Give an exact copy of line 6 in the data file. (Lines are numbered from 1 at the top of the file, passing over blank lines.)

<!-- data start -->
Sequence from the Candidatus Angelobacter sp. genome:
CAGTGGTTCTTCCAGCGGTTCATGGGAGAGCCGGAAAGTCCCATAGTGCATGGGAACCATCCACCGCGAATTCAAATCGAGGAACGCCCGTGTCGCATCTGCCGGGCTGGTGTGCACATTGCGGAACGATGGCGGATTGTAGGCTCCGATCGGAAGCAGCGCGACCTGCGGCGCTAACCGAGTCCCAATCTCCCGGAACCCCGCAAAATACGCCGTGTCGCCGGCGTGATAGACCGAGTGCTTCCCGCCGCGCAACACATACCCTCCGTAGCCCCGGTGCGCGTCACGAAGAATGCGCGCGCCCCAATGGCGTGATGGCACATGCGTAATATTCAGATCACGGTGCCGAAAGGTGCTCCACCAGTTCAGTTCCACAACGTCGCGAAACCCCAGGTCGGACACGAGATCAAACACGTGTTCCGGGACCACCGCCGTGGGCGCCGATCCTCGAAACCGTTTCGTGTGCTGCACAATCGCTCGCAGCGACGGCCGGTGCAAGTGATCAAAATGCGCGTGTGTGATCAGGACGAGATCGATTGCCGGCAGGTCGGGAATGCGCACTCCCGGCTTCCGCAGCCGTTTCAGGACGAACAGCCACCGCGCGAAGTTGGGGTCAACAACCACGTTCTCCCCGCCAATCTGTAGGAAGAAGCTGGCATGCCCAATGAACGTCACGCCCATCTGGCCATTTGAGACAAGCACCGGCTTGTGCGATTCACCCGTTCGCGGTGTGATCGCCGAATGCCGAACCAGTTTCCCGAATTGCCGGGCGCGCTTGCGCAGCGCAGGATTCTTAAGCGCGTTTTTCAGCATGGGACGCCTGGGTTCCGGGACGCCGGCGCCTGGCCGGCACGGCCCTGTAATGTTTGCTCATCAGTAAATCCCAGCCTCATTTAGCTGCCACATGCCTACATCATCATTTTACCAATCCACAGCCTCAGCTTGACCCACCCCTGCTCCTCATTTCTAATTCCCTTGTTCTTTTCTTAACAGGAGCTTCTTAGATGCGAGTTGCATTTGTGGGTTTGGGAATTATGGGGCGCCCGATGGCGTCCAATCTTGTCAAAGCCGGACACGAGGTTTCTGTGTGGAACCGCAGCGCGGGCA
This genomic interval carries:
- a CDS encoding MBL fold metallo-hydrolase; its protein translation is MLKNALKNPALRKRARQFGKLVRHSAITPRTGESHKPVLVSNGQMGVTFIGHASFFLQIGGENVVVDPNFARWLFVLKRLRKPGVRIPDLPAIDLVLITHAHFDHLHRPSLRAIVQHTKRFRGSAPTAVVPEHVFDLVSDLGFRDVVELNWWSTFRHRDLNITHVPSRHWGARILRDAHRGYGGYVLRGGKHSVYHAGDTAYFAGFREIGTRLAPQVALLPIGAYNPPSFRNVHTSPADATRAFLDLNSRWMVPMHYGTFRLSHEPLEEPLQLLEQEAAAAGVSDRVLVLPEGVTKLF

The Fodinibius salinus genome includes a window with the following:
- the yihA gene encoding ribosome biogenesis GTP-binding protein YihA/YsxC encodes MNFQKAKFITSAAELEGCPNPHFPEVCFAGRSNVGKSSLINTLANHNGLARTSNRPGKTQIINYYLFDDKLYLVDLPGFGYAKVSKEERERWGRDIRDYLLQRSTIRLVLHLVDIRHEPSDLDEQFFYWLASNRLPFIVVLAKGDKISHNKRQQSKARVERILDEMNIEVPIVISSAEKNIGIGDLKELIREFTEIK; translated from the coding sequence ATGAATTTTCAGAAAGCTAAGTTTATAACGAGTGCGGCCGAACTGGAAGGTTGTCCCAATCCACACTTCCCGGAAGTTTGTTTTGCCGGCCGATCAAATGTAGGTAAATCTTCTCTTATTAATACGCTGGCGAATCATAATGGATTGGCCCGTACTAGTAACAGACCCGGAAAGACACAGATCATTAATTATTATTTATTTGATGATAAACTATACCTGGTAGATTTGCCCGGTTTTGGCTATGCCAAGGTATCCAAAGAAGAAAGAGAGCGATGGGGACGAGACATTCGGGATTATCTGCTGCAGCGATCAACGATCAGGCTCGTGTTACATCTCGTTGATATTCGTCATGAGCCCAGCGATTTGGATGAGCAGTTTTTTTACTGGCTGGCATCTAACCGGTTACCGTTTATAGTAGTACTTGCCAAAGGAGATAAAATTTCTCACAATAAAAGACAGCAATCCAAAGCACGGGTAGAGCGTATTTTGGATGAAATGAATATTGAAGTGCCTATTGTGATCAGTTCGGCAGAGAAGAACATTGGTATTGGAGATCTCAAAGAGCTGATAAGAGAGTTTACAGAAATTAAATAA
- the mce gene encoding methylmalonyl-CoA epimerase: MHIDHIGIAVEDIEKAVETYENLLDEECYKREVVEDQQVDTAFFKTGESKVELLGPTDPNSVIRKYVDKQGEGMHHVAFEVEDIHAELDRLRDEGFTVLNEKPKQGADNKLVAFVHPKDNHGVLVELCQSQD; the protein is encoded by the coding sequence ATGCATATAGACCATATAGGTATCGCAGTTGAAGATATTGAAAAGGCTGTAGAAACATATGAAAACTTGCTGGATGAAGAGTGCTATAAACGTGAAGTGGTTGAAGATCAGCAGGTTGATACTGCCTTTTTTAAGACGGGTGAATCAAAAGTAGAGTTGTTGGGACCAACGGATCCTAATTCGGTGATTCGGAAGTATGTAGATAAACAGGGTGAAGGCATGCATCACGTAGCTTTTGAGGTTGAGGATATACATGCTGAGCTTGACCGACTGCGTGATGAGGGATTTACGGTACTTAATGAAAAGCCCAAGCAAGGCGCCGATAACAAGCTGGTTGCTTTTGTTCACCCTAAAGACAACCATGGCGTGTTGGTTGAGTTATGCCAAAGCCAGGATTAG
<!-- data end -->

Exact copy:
- the yihA gene encoding ribosome biogenesis GTP-binding protein YihA/YsxC encodes MNFQKAKFITSAAELEGCPNPHFPEVCFAGRSNVGKSSLINTLANHNGLARTSNRPGKTQIINYYLFDDKLYLVDLPGFGYAKVSKEERERWGRDIRDYLLQRSTIRLVLHLVDIRHEPSDLDEQFFYWLASNRLPFIVVLAKGDKISHNKRQQSKARVERILDEMNIEVPIVISSAEKNIGIGDLKELIREFTEIK; translated from the coding sequence ATGAATTTTCAGAAAGCTAAGTTTATAACGAGTGCGGCCGAACTGGAAGGTTGTCCCAATCCACACTTCCCGGAAGTTTGTTTTGCCGGCCGATCAAATGTAGGTAAATCTTCTCTTATTAATACGCTGGCGAATCATAATGGATTGGCCCGTACTAGTAACAGACCCGGAAAGACACAGATCATTAATTATTATTTATTTGATGATAAACTATACCTGGTAGATTTGCCCGGTTTTGGCTATGCCAAGGTATCCAAAGAAGAAAGAGAGCGATGGGGACGAGACATTCGGGATTATCTGCTGCAGCGATCAACGATCAGGCTCGTGTTACATCTCGTTGATATTCGTCATGAGCCCAGCGATTTGGATGAGCAGTTTTTTTACTGGCTGGCATCTAACCGGTTACCGTTTATAGTAGTACTTGCCAAAGGAGATAAAATTTCTCACAATAAAAGACAGCAATCCAAAGCACGGGTAGAGCGTATTTTGGATGAAATGAATATTGAAGTGCCTATTGTGATCAGTTCGGCAGAGAAGAACATTGGTATTGGAGATCTCAAAGAGCTGATAAGAGAGTTTACAGAAATTAAATAA